It's Good to Be Back
It's good to be back on the staff of Positive Feedback Online. Though I've been away for a few years, I've been following the growth and progress of the site, and been waiting for the time when it would be right for me to come back. Thankfully, Dave felt this was as good a time as any, so here I am.
Just a quick note as to why I left in the first place. It was a mutual decision between Dave Clark and me, based mostly on the long-term lingering effects of a serious car accident I was in several years ago. The post concussion syndrome really had me messed up for several years, and quite honestly, though my ability to hear and evaluate equipment was still fine, and possibly even improved, my ability to write coherently about it had pretty much evaporated. Hopefully, that is all a thing of the past now.
Those of you who might remember me from "back then," or even from my days with Listener Magazine, might remember that I always focused on lower priced equipment. I plan to continue with that now, but with an even more focused view of what "lower priced" means to me. Whereas before I set an upper limit of $3000 on any piece I would review, now I plan to look more intently at far less costly gear. I'll actually be happy if I can find a steady stream of gear under $1000 to check out.
And, surprisingly, I won't be looking at low priced equipment as entry level, if that implies gear purchased as some stopgap with the intent of replacing it sometime in the near future. I'll be looking for low cost gear that can actually satisfy now, and for the long haul. I know it can be done. In fact, there has always been high quality low priced gear available for he budget-minded audiophile, but too many times, it gets ignored those who have moved on to the high priced spread.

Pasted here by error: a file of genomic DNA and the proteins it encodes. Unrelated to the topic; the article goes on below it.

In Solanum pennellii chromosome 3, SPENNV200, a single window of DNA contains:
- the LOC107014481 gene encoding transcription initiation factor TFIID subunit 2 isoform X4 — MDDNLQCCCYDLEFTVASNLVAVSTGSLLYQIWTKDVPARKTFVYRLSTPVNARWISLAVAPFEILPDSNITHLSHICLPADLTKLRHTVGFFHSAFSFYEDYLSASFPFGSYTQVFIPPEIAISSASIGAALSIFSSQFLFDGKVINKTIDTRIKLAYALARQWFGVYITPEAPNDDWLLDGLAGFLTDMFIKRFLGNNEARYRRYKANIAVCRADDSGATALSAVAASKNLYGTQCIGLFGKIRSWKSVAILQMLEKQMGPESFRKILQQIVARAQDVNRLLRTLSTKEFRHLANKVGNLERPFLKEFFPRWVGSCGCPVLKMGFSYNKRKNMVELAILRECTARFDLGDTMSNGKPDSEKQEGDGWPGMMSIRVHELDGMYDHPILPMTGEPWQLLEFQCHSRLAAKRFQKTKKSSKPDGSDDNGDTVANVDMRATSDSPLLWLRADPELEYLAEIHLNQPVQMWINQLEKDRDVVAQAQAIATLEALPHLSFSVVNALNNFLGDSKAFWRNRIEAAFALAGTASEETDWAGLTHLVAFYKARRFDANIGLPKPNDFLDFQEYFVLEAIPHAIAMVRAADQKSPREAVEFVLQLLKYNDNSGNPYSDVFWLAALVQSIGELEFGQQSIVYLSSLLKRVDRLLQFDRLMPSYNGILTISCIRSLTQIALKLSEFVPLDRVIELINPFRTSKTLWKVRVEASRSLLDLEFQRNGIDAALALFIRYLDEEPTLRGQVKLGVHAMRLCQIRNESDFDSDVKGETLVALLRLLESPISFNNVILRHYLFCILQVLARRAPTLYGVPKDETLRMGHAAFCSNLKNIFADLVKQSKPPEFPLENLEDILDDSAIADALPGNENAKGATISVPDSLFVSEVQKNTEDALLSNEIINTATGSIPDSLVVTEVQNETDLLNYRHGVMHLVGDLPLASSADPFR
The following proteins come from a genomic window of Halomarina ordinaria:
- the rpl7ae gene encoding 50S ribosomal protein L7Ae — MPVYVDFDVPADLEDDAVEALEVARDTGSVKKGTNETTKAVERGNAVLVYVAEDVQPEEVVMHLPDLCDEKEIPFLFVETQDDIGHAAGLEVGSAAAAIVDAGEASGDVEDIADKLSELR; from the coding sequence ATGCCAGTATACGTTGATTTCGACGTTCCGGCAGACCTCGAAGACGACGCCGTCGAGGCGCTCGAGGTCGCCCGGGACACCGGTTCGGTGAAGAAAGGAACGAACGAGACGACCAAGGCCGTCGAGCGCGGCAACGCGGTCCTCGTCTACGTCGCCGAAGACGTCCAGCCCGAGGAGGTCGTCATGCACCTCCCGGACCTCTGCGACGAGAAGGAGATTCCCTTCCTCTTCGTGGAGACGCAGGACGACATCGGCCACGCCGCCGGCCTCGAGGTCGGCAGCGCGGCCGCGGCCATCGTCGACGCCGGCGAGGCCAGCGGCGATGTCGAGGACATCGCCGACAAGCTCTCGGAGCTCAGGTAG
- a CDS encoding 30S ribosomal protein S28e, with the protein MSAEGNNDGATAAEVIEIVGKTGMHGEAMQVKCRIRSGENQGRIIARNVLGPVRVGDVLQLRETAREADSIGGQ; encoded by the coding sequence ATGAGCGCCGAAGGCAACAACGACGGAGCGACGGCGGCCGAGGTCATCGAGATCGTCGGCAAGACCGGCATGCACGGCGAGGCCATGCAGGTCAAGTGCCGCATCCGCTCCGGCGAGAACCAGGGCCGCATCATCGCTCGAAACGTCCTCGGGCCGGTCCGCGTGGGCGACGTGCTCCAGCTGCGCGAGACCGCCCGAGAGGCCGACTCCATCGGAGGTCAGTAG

For example, with the exception of my Linn LP12 turntable, purchased for $1350 way back in 1984, no single piece in my system has a list price over $1000, though the Marantz SA8001 SACD player (now discontinued), at a $995 list price, comes pretty close.
This idea of focusing on lower priced gear is important to me for a few reasons, but most importantly for one in particular. We all talk about how to get new people into the hobby, or how to get younger people to at least consider owning a real honest-to-goodness stereo system, yet we all, as a group of enthusiasts and as an industry, fail miserably at it. One of the reasons we fail, is the idea that "real" hifi gear has to be expensive, and we fail to see that for people who aren't involved already, even $3000 for a complete system seems expensive. I'll have more to say on this topic in the future!
Many years ago (mid 1980s) I had the opportunity to help a coworker buy a new system. She didn't want to become an audio hobbyist, but she wanted a good sounding system to play her collection of several hundred LPs. Fortunately before buying some big rack of equipment from a local department store, she talked to me. Long story short, I took her to a few shops, let her play her music and make her own decisions, but guided her to what would be good long-term choices. She ended up with a Thorens TD166 with an inexpensive Grado cartridge, a Creek 4040 integrated, and a set of Rogers LS6 speakers. The dealer helped her out with Linn Index stands and I think some Naim cables. All up, the total price was about $1200, and this system sang to a point of bringing tears to your eyes. Years later she still loved that system, and had no thoughts of changing anything in it.